PC Malware Steals Funds by Modifying Ethereum Addresses
Earlier this week, a user posting on the Ethereum subreddit (/r/Ethereum), the largest Ethereum community with over 131,000 members, revealed that malware installed on Windows computers is capable of altering Ethereum addresses when copying and pasting.
Bitcoin Address Modifying Malware First Discovered in February of 2016
Major antivirus development firm Symantec first discovered a trojan named “Trojan.Coinbitclip” in February of 2016, which automatically detects Bitcoin wallet addresses and changes them as Windows users copy and paste the data onto online platforms. By spreading the trojan through phishing attacks and conventional malware distribution methods, hackers behind the malware were able to steal funds from Bitcoin users on Windows computers by reallocating Bitcoin payments to other wallet addresses.
“Trojan.Coinbitclip is a Trojan horse that replaces Bitcoin addresses saved to the clipboard with ones supplied by the Trojan,” said Symantec.
According to Bitcoin journalist Luke Parker, malware such as Trojan.Coinbitclip stored around 10,000 Bitcoin wallet addresses in the code and used an algorithm to match the victim’s Bitcoin wallet addresses to similar addresses in its pool. The sophistication of the method made it difficult for Bitcoin users to spot the malware.
“This clever little invader carries with it a large list of bitcoin addresses and chooses the closest match when making the switch, making it harder to spot the switch. In the sample Symantec observed, there were 10,000 Bitcoin addresses stored in the code. The end result is that copying and pasting a payment address can easily trick you into sending your coins to the malware’s creator,” wrote Parker.
Similar Malware Targeting Ethereum Wallet Addresses Emerge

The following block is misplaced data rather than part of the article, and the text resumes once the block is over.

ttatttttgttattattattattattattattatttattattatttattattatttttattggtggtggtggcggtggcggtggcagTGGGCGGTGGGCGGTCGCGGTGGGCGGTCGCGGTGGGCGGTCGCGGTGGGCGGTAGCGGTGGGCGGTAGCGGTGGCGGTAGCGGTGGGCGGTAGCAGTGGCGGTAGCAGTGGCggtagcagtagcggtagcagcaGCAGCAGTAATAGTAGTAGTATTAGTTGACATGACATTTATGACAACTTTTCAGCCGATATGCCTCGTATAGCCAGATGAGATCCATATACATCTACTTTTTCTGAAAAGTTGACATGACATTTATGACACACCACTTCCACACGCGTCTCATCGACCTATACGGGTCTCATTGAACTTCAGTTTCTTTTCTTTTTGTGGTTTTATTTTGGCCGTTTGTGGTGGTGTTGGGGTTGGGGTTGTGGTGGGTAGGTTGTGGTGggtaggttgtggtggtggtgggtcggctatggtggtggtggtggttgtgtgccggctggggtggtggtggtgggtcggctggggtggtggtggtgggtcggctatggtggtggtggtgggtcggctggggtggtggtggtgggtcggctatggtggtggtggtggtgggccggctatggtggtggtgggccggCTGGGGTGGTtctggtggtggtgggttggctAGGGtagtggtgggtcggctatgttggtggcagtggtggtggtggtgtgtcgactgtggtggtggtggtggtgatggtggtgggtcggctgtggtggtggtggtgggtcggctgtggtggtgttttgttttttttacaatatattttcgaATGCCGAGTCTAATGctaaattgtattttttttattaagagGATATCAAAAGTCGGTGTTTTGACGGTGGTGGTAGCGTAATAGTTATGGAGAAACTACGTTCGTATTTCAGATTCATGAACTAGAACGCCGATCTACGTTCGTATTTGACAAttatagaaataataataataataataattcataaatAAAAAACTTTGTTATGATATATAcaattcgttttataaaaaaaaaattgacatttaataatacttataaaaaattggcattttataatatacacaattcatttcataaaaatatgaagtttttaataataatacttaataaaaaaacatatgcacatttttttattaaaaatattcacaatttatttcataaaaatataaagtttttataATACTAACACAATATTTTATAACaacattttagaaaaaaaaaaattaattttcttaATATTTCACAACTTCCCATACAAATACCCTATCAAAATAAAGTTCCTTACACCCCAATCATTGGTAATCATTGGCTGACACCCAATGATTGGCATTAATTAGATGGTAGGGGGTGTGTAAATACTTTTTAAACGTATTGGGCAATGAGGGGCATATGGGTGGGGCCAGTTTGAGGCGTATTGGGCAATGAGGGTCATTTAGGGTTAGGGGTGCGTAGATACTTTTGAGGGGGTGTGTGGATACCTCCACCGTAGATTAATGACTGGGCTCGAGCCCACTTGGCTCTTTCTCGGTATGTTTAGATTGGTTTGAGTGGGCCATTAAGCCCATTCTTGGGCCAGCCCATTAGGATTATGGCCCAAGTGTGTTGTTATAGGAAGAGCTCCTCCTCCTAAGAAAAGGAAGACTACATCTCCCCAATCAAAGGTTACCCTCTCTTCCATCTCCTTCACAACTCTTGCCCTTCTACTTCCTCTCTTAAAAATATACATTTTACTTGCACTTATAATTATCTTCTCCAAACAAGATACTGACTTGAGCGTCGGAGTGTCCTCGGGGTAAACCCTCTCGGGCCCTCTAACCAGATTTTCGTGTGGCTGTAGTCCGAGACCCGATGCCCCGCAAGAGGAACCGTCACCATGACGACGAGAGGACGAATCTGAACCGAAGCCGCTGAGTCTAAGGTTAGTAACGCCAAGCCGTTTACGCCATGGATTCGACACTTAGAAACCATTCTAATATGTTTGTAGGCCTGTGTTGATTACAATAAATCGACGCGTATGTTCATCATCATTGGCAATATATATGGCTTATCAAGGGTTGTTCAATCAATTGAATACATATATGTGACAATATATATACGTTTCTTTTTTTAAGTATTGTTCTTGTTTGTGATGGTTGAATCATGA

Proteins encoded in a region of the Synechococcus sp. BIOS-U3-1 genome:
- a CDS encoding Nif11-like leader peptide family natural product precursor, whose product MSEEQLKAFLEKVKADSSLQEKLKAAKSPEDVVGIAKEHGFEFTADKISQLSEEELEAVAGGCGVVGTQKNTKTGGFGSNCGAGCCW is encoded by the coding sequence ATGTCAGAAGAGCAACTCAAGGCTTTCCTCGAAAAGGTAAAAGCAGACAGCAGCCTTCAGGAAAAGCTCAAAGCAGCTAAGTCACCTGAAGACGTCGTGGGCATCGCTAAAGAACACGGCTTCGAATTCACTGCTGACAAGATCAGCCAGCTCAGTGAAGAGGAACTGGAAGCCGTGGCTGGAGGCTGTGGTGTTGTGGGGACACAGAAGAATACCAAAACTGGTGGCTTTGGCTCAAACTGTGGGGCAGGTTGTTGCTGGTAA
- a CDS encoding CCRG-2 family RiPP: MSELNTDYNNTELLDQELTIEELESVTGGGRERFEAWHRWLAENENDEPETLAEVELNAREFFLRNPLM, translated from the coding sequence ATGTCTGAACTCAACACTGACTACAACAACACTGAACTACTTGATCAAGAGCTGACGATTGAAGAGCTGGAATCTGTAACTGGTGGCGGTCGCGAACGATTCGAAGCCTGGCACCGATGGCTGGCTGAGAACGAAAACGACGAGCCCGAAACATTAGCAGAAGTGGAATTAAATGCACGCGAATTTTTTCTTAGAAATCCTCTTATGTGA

Apneal, the user who first discovered the Ethereum address modifying malware, stated that the malware was only spotted after a few transactions were already made. First, Apneal sent a small transaction of 0.01 Ether from a cryptocurrency exchange to a personal wallet address. But noticed that the personal wallet address used in the facilitation of the payment had not received an incoming transaction, which meant that the transaction was either not broadcasted to the Ethereum blockchain network or it was set to another address.
Immediately after confirming that the transaction was successful on Ethereum blockchain explorer Etherscan, Apneal went on to check the Ethereum address that was used to receive the payment. But, upon verifying the final address that was used to receive the payment, Apneal discovered that the transaction was sent to another wallet address.
“Copy the address from MyEtherWallet, paste into notepad. It changed it right on the spot. Maybe I didn’t copy right? Copy paste again, same address. Maybe my clipboard isn’t flushing? Copy other text on the screen and paste, that works, copy address again and paste, that same different address appears. Something funky with MyEtherWallet? Open up Firefox, go to my wallet, copy-paste. That works fine. This is on my end,” wrote Apneal.
Once a system becomes compromised, as seen in the case of Apneal, it is no longer useful to install antivirus software to eliminate or destroy the malware. Several users in the community have advised Apneal and other victims of the malware to format all of the connected drives to the system and reinstall the Windows system to entirely reset the device and the operating system.